Bruce Byers wrote up his impressions of the recent ESA Annual Meeting in a recent blog post: 12th of August, 2012. Old English is full of “terms of venery,” words for groups of animals: a pod of whales, a pack of wolves, a herd of deer, a gaggle of geese, a murder of crows, a pride of lions, a leap of leopards, a kettle of hawks, a parliament of owls. Most of these terms tried to say something about the behavior of the species they described. Many are quite poetic, most have fallen into disuse; but thanks to the wonderful book “An Exaltation of Larks,” by James Lipton, we have access to this old flock of words. For a week in early August, five thousand ecologists met in Portland, Oregon, and talked about how everything is interconnected. It was an interconnection of ecologists. Continue reading  “An Interconnection of Ecologists (#ESA2012) at Bruce’s blog Tales from the...

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ESA session showcases minority outreach opportunities

This post contributed by Terence Houston, ESA Science Policy Analyst During the Ecological Society America’s (ESA) 2012 annual meeting in Portland, an organized oral session showcased several programs and initiatives that work to expand ecological education and job opportunities for the nation’s underrepresented minorities.  During the session “Increasing Representation of Minorities in Ecology: What Works?” attendees heard from professors, students, federal agency and staff from the Ecological Society of America on programs that successfully engage minority groups in the field of ecology. Deborah Goldberg, from the University of Michigan’s Department of Ecology and Evolutionary Biology (EEB), talked about the work her university is doing to increase recruitment and retention of a more diverse student body. This work includes the Frontiers Masters Program, a National Science Foundation (NSF) initiative that seeks to bring graduate students into the field of ecology and evolution who might not otherwise consider it. Since the program’s inception in 2008, several students have moved on to EEB’s doctoral program. William Van Lopik of the College of the Menominee Nation in Keshena, Wisconsin discussed the role US tribal colleges–attended primarily by Native American students–play in providing a unique research perspective to the broader ecological community. Several speakers, including Talia Young with Rutgers University and Luben Dimov with Alabama A&M University noted the importance of mentoring. Dimov also discussed his research on the success of NSF’s Undergraduate Research and Mentoring in the Biological Sciences program. Young noted how 21st Century social media communications, including cell phone texting and Facebook have played a key role in helping her to stay in touch with the high school students she mentors. Teresa Mourad, Director of ESA’s Diversity and Education Programs, and Melissa Armstrong of Northern Arizona University, discussed ESA’s Strategies for Ecology Education, Diversity and Sustainability (SEEDS) program, which, among its many activities, has provided ecological field trips and undergraduate research fellowships to promote student participation and engagement with the broader ecological community. SEEDS’s achievements have been recognized at the national level as the program was the 2006 recipient of the Presidential Award for Excellence in Science, Mathematics, and Engineering Mentoring. Jeramie Strickland discussed how his participation in SEEDS and other diversity programs eventually helped him land his current position as a wildlife biologist with the US Fish and Wildlife Service. Strickland also mentors with the Minorities Striving and Pursuing Higher Degrees of Success in Earth System Science program and the Turtle Camp Research and Education in Ecology program, which receives support from ESA and NSF. During the Q & A portion of the session, one audience member asked whether ESA would be better served to invest in students who are already the “best...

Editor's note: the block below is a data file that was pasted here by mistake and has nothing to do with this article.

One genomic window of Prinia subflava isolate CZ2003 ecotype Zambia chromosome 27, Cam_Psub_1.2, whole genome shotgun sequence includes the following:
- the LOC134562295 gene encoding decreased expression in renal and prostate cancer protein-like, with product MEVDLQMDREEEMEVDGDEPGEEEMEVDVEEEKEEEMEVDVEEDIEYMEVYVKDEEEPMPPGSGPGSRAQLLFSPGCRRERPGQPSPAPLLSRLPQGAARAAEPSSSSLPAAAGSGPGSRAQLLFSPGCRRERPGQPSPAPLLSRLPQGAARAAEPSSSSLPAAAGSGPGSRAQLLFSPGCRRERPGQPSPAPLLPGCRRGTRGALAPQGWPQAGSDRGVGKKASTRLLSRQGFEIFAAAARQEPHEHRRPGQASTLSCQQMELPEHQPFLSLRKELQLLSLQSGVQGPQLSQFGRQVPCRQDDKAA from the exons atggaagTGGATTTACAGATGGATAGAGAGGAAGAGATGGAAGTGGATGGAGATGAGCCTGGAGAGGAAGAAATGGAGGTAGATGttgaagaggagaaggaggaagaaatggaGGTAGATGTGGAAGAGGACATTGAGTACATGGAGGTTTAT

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Reflections on the keynote by Jerry Franklin (#ESA2012)

Joern Fischer is back with blog post on Jerry Franklin’s Monday morning plenary talk, “Forests, Fish, Owls, Volcanoes . . . and People: Reflections on fifty years of accumulated ecological knowledge and its application to policy.” Jerry Franklin just gave a very inspiring keynote address, on his favourite topic, the forests of the northwest of the US. This was one of the most beautiful speeches I have heard in some time – mostly because Jerry shines with such a genuine passion for ‘his forests’, and a genuine humility. It is clear that Jerry is out for the forests; not for himself. This is what people feel; it is the difference between a keynote by someone who is clever and somebody who is wise. The audience appreciated it, and gave Jerry a standing ovation. What kinds of topics did Jerry cover? …continue reading “Reflections on the keynote by Jerry Franklin (#ESA2012)” at Joern’s blog Ideas for...

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ESA and Twitter – Sunday